Editor’s note: We asked composting-toilet enthusiast and expert Ned Doyle to describe the merits of his approach, in light of his upcoming workshop on the topic. The opinions he expresses are his own. However, readers should be aware that there are no allowed uses of composting toilets in residences in Buncombe County, according to commercial plan reviewer Bob Haynes.
Humanity, now over seven billion people strong, produces annually an estimated 560 million tons of solid body waste and about 3 trillion liters of liquid waste, according to Dan Chiras, Ph.D., author of The Scoop on Poop. Where does it go, what are the impacts and how do we deal with all of this so-called “waste”? An upcoming Living Web Farms workshop that I am co-teaching, “Building and Maintaining a Composting Toilet,” will address all of the above.
First, let’s acknowledge that most folks have some level of what Joe Jenkins, author of The Humanure Handbook, has termed “fecophobia”: the fear of feces, dealing with it and even talking about it. Yet our bodily functions are a fact of life and entirely natural. All living organisms take in organic materials and excrete organic materials; it’s the way nature works. “Only death and taxes are inevitable,” goes the old saying, but we can also add the “urge to purge.” When you have to go, you have to go!
From a narrow, human perspective, the most important aspect of dealing with excrement is the prevention of disease from dangerous pathogens. The modern flush toilet is extremely effective at accomplishing this goal, which is why it’s been called by some the world’s most important public health innovation. In Western North Carolina, our urban infrastructure for handling sewage is expensive, and relies on modern technology, electric power and highly trained operators. For the most part, it works well to protect us from disease pathogens.
The history of toilets and waste disposal dates back thousands of years, to ancient Babylonia, Crete, Egypt, Greece and the Roman Empire. Asian cultures have appreciated and dealt with their excrement as a resource for thousands of years, collecting and returning it to farms and agricultural fields as fertilizer. As cities developed higher population densities, the need for waste disposal became evident across many cultures, from a health standpoint alone.
From a global environmental perspective, the impacts of flushing away our sewage have become severe. Human sewage is a potent source of pollution that is implicated in the loss of coral in the oceans and contamination in waterways and groundwater. Waste material from sewage treatment also adds to landfills.
Meanwhile, an important source of nutrients in the natural biological cycle is being wasted, at great cost. Human waste contains nitrogen, phosphorus, potassium, ammonia and other essential elements for agriculture. We primarily manufacture fertilizers containing these nutrients from fossil fuels and mined phosphorus, with the byproducts of fertilizer use ending up in landfills or pumped into waterways.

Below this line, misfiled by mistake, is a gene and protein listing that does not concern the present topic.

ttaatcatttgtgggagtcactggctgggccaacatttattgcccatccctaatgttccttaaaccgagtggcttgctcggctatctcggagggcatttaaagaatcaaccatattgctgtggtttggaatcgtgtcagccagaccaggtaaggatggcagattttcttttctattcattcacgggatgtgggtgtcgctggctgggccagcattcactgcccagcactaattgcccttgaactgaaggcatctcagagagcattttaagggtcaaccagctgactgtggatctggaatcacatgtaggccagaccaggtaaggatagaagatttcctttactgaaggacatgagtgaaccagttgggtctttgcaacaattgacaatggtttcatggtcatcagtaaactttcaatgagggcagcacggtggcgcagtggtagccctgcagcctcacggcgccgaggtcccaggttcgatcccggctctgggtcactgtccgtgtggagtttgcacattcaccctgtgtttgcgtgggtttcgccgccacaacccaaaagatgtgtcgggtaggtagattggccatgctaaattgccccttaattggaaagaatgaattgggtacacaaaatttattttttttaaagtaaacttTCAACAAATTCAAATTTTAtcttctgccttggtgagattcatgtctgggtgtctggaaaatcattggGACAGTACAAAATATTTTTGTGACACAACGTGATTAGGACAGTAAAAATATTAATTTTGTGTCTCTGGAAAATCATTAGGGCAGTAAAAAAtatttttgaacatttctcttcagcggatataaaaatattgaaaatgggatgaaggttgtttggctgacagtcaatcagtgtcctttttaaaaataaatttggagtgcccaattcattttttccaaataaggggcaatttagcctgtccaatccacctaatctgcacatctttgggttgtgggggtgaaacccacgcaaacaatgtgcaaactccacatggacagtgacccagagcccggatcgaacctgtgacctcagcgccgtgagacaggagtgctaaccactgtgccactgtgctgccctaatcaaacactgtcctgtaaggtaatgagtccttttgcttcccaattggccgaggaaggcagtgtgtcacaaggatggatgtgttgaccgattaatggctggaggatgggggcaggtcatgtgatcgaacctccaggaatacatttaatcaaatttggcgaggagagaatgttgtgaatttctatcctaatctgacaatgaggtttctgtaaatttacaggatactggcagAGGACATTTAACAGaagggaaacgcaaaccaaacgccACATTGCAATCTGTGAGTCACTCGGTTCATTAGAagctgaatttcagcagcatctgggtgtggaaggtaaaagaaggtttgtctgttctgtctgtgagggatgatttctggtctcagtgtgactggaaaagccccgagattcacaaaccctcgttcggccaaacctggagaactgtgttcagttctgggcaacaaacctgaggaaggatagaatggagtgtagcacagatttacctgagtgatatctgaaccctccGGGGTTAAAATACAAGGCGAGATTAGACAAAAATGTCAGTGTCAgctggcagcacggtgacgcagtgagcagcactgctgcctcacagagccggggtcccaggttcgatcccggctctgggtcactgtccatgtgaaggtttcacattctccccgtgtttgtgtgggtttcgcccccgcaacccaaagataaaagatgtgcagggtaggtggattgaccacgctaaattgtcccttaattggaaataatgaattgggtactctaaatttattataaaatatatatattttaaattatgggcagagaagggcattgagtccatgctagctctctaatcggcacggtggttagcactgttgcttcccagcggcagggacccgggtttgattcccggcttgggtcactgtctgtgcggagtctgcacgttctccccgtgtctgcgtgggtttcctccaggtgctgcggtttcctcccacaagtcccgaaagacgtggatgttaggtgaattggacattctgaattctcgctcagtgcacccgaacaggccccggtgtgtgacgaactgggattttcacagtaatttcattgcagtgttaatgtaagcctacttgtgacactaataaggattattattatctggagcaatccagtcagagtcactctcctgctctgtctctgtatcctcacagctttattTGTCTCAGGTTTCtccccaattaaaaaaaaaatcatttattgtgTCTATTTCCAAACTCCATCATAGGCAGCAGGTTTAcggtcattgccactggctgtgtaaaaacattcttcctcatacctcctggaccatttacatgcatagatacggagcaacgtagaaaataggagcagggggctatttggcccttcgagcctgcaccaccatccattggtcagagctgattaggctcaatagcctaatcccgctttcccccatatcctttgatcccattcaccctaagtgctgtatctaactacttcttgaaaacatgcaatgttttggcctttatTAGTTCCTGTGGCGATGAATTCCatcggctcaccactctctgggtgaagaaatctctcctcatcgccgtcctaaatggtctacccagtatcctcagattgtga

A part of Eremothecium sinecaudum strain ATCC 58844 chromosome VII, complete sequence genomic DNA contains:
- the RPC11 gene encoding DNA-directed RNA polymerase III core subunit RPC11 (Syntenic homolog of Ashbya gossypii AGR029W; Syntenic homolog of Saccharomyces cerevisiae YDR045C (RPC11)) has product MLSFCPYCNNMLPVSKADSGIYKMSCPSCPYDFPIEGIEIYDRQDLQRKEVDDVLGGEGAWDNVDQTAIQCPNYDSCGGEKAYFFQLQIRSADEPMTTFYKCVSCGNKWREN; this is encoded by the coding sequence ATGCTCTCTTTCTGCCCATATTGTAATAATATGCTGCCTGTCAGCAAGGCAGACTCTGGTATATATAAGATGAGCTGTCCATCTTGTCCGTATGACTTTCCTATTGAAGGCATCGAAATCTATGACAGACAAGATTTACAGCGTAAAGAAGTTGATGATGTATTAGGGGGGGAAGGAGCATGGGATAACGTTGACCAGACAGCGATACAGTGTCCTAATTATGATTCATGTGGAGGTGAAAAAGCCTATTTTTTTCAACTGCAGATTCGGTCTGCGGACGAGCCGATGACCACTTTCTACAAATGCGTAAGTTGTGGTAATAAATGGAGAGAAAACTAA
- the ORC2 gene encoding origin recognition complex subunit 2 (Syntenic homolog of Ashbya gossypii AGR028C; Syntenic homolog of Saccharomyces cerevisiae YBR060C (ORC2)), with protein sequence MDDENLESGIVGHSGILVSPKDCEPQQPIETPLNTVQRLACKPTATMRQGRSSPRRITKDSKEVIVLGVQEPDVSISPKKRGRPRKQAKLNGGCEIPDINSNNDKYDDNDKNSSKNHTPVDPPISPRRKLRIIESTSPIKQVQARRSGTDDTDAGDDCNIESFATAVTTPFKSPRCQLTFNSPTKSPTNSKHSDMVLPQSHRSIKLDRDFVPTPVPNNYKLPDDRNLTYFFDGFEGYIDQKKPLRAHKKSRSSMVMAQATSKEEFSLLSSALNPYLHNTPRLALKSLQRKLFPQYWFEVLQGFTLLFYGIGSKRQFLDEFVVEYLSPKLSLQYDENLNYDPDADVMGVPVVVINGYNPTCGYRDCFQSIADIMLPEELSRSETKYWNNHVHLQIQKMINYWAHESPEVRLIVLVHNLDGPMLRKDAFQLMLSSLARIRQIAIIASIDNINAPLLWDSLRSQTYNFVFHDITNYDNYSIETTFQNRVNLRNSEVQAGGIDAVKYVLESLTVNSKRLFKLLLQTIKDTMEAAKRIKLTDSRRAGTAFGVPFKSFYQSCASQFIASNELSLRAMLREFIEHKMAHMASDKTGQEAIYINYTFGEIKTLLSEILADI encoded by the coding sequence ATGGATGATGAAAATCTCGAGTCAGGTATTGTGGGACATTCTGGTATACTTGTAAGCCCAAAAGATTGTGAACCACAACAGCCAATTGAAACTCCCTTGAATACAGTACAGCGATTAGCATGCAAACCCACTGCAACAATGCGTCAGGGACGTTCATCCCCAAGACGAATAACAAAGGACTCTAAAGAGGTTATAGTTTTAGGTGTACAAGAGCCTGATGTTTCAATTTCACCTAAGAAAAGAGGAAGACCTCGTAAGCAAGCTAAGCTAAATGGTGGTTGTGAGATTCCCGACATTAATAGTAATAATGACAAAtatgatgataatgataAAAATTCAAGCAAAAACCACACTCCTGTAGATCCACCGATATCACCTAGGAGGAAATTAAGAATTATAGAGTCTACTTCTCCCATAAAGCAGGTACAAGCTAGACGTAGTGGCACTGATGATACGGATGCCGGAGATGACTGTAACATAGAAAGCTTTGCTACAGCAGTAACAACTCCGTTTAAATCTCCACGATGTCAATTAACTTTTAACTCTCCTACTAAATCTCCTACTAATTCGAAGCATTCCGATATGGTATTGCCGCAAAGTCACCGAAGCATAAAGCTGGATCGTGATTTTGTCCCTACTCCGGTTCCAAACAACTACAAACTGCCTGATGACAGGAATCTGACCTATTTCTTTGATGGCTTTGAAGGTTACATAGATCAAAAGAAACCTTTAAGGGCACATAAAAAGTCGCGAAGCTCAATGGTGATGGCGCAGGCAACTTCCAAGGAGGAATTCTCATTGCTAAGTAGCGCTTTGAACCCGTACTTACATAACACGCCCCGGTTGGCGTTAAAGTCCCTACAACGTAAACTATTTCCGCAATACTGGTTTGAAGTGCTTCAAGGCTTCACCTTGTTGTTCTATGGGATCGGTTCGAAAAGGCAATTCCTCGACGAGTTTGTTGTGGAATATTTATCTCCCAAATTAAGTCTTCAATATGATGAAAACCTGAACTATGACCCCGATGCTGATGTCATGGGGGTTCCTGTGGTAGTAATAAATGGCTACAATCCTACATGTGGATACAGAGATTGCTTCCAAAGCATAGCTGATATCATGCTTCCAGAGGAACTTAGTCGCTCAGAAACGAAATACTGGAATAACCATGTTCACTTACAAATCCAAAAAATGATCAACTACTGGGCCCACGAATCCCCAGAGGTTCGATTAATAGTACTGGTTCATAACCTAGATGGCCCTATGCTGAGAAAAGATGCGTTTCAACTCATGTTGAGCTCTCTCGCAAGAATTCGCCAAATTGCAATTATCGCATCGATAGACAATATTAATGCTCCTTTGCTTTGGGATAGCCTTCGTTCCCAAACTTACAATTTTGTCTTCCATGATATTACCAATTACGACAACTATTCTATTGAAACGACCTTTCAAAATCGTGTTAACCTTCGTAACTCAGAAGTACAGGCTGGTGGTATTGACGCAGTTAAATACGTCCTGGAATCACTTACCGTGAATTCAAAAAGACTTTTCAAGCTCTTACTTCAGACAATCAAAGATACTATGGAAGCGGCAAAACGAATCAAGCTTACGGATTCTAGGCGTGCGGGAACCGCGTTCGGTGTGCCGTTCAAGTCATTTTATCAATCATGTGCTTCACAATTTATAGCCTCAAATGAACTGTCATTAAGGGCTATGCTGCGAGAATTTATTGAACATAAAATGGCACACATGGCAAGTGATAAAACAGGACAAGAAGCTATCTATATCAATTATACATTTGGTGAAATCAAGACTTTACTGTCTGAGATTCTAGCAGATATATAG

When conventional sewage-handling systems overflow or become inoperative due to power outages or severe weather, such as we saw this month with Hurricane Matthew, the immediate danger of disease is very real. Nearly 1,000 people were tragically killed in Haiti from the rain and winds, but the death toll from cholera may be thousands more, according to the World Health Organization. Knowing how to cope without flush toilets, even as a short-term solution, can be critical for a family or community.
Answering Nature’s call
So, how can we protect human health and address these problems? Fortunately, an excellent answer is provided by nature: composting! The same composting processes that many gardeners and farmers utilize — done properly — will destroy disease-causing human pathogens, produce valuable fertilizer and save clean water that would otherwise be flushed away. Bacteria, fungi, earthworms and more have been recycling the resources of all life forms on our planet for millions of years. It’s actually very simple — if done properly. Yes, that point has been repeated, because it’s the key to addressing sanitation concerns.
In a conventional garden-composting process, the essential keys are the temperature of the compost, the need for oxygen, moisture at the right level and a good balance of carbon and nitrogen. However, in a humanure composting process, done properly, there is a fifth essential requirement: time. Unlike conventional garden composting, which can be achieved in as little as a month, humanure composting, to assure pathogen elimination, needs at least a year.
Commercial composting toilets have been around for many years. But regulations vary widely. Be sure to contact your local public health department for information prior to investing in or installing a composting system. The public health division of the N.C. Department of Health and Human Services provides the following resource: avl.mx/32l.
Ready to learn more about proper humanure composting? Interested in low-cost options for when the power and water are interrupted? Want to learn if a bear really does compost in the woods? Join me along with Richard Freudenberger on Saturday, Oct. 29, 1:30–7 p.m. at Living Web Farms in Mills River to find out. A $15 donation suggested. Find more information at 891-4497 or avl.mx/32m.